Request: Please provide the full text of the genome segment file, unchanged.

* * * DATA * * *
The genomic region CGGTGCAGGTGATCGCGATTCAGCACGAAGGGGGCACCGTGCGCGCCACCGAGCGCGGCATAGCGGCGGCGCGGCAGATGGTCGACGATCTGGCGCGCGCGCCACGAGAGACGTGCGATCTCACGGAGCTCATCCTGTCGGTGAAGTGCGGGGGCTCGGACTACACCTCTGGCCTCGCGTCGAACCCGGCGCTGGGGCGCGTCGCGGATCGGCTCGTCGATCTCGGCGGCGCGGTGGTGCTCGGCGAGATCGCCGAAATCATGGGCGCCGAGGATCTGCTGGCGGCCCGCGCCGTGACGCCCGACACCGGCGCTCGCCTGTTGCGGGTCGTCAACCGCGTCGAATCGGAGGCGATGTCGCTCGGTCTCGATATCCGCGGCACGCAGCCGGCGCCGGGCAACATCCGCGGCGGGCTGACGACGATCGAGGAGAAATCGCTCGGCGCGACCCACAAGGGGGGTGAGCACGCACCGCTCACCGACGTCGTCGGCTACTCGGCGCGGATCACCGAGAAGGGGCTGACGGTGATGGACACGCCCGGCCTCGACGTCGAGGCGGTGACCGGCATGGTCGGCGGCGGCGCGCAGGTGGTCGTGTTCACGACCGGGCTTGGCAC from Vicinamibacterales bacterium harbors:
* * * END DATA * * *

The genomic region CGGTGCAGGTGATCGCGATTCAGCACGAAGGGGGCACCGTGCGCGCCACCGAGCGCGGCATAGCGGCGGCGCGGCAGATGGTCGACGATCTGGCGCGCGCGCCACGAGAGACGTGCGATCTCACGGAGCTCATCCTGTCGGTGAAGTGCGGGGGCTCGGACTACACCTCTGGCCTCGCGTCGAACCCGGCGCTGGGGCGCGTCGCGGATCGGCTCGTCGATCTCGGCGGCGCGGTGGTGCTCGGCGAGATCGCCGAAATCATGGGCGCCGAGGATCTGCTGGCGGCCCGCGCCGTGACGCCCGACACCGGCGCTCGCCTGTTGCGGGTCGTCAACCGCGTCGAATCGGAGGCGATGTCGCTCGGTCTCGATATCCGCGGCACGCAGCCGGCGCCGGGCAACATCCGCGGCGGGCTGACGACGATCGAGGAGAAATCGCTCGGCGCGACCCACAAGGGGGGTGAGCACGCACCGCTCACCGACGTCGTCGGCTACTCGGCGCGGATCACCGAGAAGGGGCTGACGGTGATGGACACGCCCGGCCTCGACGTCGAGGCGGTGACCGGCATGGTCGGCGGCGGCGCGCAGGTGGTCGTGTTCACGACCGGGCTTGGCAC from Vicinamibacterales bacterium harbors: